Gerry’s Diary 176: A train adventure, Dresden, seedless grapes, US election (21 October, 2016)
Hi, this is Gerry and this is my Diary for Friday 21st October 2016. On today’s show I’m going to talk about my holiday in Germany and a shopping problem at home. But first let’s go back to my pub quiz question about America. I asked you: When the Americans talk about the “battleground states”, what do they mean? What are the “battleground states”? Not so many of you wrote to me with the answer to this one, but congratulations to Armin and Charles who both seem to be interested in American politics because they both knew the answer. The “battleground states” are the states which decide who the next American president will be. Each state gets a number of votes. It depends on the population  of the state, so big states get more votes than small states. Some states always (or nearly always) vote for the Democratic candidate and some states always (or nearly always) vote for the Republican candidate, but some states sometimes vote Democrat and sometimes Republican, so these are the most important states in the election: states such as Florida, Pennsylvania, Ohio, Colorado or North Carolina. The word “battleground” is a military word – it’s a place where two armies  fight, and have a battle . This year we can perhaps understand why we use words like this because there hasn’t been much discussion: it’s just been a big fight between Hillary Clinton and Donald Trump. Clinton should win, but after the Brexit referendum who knows? But not long to wait now.
As I told you on my last show, I had a holiday last month. My wife and I first went to Switzerland for a wedding, and then after a few days in Zurich we took the train for a trip to Germany. Before I went I wondered: What will the highlight of this holiday be? What will I talk about in my next podcast? I didn’t expect to have a dramatic train story to tell you. German and Swiss trains are not usually dramatic. They’re comfortable and they run on time. But not this time. After a weekend in Munich we took the train  to Dresden. The first train was from Munich to Nuremberg (Nürnberg). It was an ICE – very comfortable and on time. But then we changed onto slower regional trains, first to Hof and then on to Dresden. Our third train seemed very slow. After some stopping and starting, it stopped for a final time. We all sat in the train and waited. Nothing happened. After an hour, they told us that our train had broken down and that we had to evacuate . Some railway men arrived on bicycles, and helped us get out of the train. A train is quite high and we had to get down firstly from the train onto the ground  – with our suitcases – and then down a bank  onto a path beside the track . After that we had to walk to the next station. It wasn’t so far – about 500 metres – but it was quite difficult because the path was very narrow for our suitcases. Fortunately, the weather was good. At the next station we then had to wait for another train to take us to Dresden. We arrived there two hours late. But that wasn’t the end of the story. In Dresden we were going to stay in a little apartment in the old town – not in a hotel but in an apartment. We had to meet the owner  at 4:30 to get the key , but now we were two hours late.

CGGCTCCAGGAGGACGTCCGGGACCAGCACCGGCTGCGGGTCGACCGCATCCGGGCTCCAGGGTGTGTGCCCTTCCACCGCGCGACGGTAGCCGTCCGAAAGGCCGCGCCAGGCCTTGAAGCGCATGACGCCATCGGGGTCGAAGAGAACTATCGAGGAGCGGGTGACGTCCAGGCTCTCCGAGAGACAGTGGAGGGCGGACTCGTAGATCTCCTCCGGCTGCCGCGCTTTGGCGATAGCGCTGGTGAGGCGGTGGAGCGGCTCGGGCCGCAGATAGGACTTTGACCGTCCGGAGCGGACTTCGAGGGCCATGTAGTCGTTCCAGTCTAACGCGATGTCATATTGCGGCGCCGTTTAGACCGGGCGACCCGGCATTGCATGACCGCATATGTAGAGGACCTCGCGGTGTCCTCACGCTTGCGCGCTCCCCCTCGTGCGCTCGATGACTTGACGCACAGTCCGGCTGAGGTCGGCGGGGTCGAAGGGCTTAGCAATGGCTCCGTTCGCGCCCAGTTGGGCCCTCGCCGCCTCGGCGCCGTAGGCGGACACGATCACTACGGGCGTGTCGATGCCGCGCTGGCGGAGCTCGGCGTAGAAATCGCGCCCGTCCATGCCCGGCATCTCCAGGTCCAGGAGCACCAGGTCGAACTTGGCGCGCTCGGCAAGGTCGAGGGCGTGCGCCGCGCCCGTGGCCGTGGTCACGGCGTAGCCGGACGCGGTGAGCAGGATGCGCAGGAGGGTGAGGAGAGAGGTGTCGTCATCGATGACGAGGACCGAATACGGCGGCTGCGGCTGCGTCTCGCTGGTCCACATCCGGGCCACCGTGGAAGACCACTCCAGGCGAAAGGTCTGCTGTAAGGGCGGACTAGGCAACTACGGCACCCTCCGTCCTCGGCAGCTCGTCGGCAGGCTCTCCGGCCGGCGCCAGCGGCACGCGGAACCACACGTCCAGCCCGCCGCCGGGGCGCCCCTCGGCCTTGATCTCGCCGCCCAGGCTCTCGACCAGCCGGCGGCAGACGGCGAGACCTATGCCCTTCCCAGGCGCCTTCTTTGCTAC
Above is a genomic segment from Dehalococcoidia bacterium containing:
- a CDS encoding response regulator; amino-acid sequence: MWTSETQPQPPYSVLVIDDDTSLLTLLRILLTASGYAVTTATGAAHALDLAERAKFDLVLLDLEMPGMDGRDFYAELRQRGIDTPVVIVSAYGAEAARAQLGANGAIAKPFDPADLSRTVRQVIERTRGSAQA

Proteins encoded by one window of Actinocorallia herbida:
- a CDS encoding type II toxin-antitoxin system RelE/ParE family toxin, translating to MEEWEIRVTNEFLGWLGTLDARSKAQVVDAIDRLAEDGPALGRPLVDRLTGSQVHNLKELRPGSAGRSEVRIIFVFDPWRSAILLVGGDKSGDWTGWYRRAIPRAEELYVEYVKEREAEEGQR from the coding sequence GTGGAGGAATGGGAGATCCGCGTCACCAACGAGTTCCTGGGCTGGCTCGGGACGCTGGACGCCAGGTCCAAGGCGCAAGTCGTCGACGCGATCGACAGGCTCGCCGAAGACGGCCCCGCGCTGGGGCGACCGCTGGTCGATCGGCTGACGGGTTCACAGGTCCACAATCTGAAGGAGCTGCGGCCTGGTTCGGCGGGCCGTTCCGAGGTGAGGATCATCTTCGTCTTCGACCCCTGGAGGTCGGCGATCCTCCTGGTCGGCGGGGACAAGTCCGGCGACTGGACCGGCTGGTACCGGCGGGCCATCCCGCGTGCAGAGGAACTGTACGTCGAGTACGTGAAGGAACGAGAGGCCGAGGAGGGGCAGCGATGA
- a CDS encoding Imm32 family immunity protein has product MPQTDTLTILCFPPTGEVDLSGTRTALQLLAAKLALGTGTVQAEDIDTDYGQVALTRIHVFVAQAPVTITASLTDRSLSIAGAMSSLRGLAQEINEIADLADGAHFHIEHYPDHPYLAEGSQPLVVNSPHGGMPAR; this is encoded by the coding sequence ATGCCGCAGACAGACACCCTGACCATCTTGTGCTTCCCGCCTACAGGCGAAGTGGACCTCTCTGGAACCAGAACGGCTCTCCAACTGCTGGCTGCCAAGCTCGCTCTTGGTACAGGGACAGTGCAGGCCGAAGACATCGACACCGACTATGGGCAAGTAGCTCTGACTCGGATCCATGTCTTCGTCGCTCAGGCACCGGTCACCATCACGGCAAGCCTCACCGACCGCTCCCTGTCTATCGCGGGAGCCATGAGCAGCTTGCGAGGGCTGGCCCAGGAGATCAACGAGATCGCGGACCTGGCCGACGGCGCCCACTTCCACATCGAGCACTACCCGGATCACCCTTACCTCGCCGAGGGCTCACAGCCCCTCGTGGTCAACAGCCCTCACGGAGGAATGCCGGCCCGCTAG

From the train I texted  the owner to say that the train was late. The owner then asked: What time are you now going to arrive? I texted: I don’t know yet. And then I noticed that the battery on my phone was nearly dead. The last message that I sent said: We hope to arrive at 6:30, and the last message that I got said: “If you’re not able to call me I will place key at the down left corner of the apartment door.” The English was not 100% clear but I understood: the bottom left-hand corner of the door. And then the battery died. We had the address of the apartment so we found the house OK. The address said: 3rd floor. So I went up to the third floor. There was nobody there, and I found a lot of doors: 301, 302, 303, etc. Which door was it? I didn’t know. And I couldn’t telephone the owner. Behind one door, I could hear something, so I knocked on that door. A man opened the door. It seemed to be an office. I explained my problem. He said: Oh, you can use my phone. So I phoned the owner. He told me that I needed door 302, and he told me again where to find the key. It was hidden under the carpet by the door. So at last we had our place in Dresden. And I had a good story to tell you on my podcast!